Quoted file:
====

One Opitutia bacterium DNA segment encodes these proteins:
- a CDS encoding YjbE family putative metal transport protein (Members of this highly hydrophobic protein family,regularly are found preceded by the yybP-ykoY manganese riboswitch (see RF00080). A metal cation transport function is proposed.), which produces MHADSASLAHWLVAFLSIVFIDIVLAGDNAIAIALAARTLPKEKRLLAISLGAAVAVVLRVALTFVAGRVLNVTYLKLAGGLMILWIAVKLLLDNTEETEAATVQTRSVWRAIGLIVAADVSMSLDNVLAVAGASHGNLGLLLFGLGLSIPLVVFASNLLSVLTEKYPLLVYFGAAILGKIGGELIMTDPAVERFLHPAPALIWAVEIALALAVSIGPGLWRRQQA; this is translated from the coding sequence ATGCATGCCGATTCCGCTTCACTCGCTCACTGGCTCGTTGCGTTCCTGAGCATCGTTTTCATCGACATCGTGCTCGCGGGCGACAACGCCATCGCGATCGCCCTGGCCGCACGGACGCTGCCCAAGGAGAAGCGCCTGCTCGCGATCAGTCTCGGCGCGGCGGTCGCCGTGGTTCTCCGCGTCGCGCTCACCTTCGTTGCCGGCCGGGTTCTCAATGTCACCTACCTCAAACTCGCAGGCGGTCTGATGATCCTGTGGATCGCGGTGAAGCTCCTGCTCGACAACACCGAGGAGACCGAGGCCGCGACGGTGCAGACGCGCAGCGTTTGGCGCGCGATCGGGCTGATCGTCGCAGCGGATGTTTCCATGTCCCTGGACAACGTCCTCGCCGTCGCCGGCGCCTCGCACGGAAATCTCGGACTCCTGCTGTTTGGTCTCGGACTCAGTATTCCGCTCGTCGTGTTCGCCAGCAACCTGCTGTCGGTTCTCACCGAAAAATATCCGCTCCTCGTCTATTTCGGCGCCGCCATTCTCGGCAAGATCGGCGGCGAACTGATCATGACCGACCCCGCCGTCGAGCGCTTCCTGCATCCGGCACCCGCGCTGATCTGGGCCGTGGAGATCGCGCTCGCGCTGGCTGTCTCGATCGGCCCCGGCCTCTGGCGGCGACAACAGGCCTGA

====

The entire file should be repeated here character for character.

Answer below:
One Opitutia bacterium DNA segment encodes these proteins:
- a CDS encoding YjbE family putative metal transport protein (Members of this highly hydrophobic protein family,regularly are found preceded by the yybP-ykoY manganese riboswitch (see RF00080). A metal cation transport function is proposed.), which produces MHADSASLAHWLVAFLSIVFIDIVLAGDNAIAIALAARTLPKEKRLLAISLGAAVAVVLRVALTFVAGRVLNVTYLKLAGGLMILWIAVKLLLDNTEETEAATVQTRSVWRAIGLIVAADVSMSLDNVLAVAGASHGNLGLLLFGLGLSIPLVVFASNLLSVLTEKYPLLVYFGAAILGKIGGELIMTDPAVERFLHPAPALIWAVEIALALAVSIGPGLWRRQQA; this is translated from the coding sequence ATGCATGCCGATTCCGCTTCACTCGCTCACTGGCTCGTTGCGTTCCTGAGCATCGTTTTCATCGACATCGTGCTCGCGGGCGACAACGCCATCGCGATCGCCCTGGCCGCACGGACGCTGCCCAAGGAGAAGCGCCTGCTCGCGATCAGTCTCGGCGCGGCGGTCGCCGTGGTTCTCCGCGTCGCGCTCACCTTCGTTGCCGGCCGGGTTCTCAATGTCACCTACCTCAAACTCGCAGGCGGTCTGATGATCCTGTGGATCGCGGTGAAGCTCCTGCTCGACAACACCGAGGAGACCGAGGCCGCGACGGTGCAGACGCGCAGCGTTTGGCGCGCGATCGGGCTGATCGTCGCAGCGGATGTTTCCATGTCCCTGGACAACGTCCTCGCCGTCGCCGGCGCCTCGCACGGAAATCTCGGACTCCTGCTGTTTGGTCTCGGACTCAGTATTCCGCTCGTCGTGTTCGCCAGCAACCTGCTGTCGGTTCTCACCGAAAAATATCCGCTCCTCGTCTATTTCGGCGCCGCCATTCTCGGCAAGATCGGCGGCGAACTGATCATGACCGACCCCGCCGTCGAGCGCTTCCTGCATCCGGCACCCGCGCTGATCTGGGCCGTGGAGATCGCGCTCGCGCTGGCTGTCTCGATCGGCCCCGGCCTCTGGCGGCGACAACAGGCCTGA